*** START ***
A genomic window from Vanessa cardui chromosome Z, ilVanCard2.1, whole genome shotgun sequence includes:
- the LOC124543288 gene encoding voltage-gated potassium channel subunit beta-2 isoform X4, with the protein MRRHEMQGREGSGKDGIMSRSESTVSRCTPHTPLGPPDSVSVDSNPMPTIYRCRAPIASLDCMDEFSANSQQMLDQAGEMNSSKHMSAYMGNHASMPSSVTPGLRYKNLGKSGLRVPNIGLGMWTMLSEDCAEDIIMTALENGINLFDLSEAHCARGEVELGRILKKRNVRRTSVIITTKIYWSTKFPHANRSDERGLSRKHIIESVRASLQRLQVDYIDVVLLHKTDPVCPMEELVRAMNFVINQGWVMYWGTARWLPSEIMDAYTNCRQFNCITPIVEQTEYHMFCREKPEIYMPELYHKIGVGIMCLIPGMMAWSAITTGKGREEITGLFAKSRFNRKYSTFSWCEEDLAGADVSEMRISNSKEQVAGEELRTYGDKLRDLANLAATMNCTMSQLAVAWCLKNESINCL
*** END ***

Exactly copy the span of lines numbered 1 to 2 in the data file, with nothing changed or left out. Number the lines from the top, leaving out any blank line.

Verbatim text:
A genomic window from Vanessa cardui chromosome Z, ilVanCard2.1, whole genome shotgun sequence includes:
- the LOC124543288 gene encoding voltage-gated potassium channel subunit beta-2 isoform X4, with the protein MRRHEMQGREGSGKDGIMSRSESTVSRCTPHTPLGPPDSVSVDSNPMPTIYRCRAPIASLDCMDEFSANSQQMLDQAGEMNSSKHMSAYMGNHASMPSSVTPGLRYKNLGKSGLRVPNIGLGMWTMLSEDCAEDIIMTALENGINLFDLSEAHCARGEVELGRILKKRNVRRTSVIITTKIYWSTKFPHANRSDERGLSRKHIIESVRASLQRLQVDYIDVVLLHKTDPVCPMEELVRAMNFVINQGWVMYWGTARWLPSEIMDAYTNCRQFNCITPIVEQTEYHMFCREKPEIYMPELYHKIGVGIMCLIPGMMAWSAITTGKGREEITGLFAKSRFNRKYSTFSWCEEDLAGADVSEMRISNSKEQVAGEELRTYGDKLRDLANLAATMNCTMSQLAVAWCLKNESINCL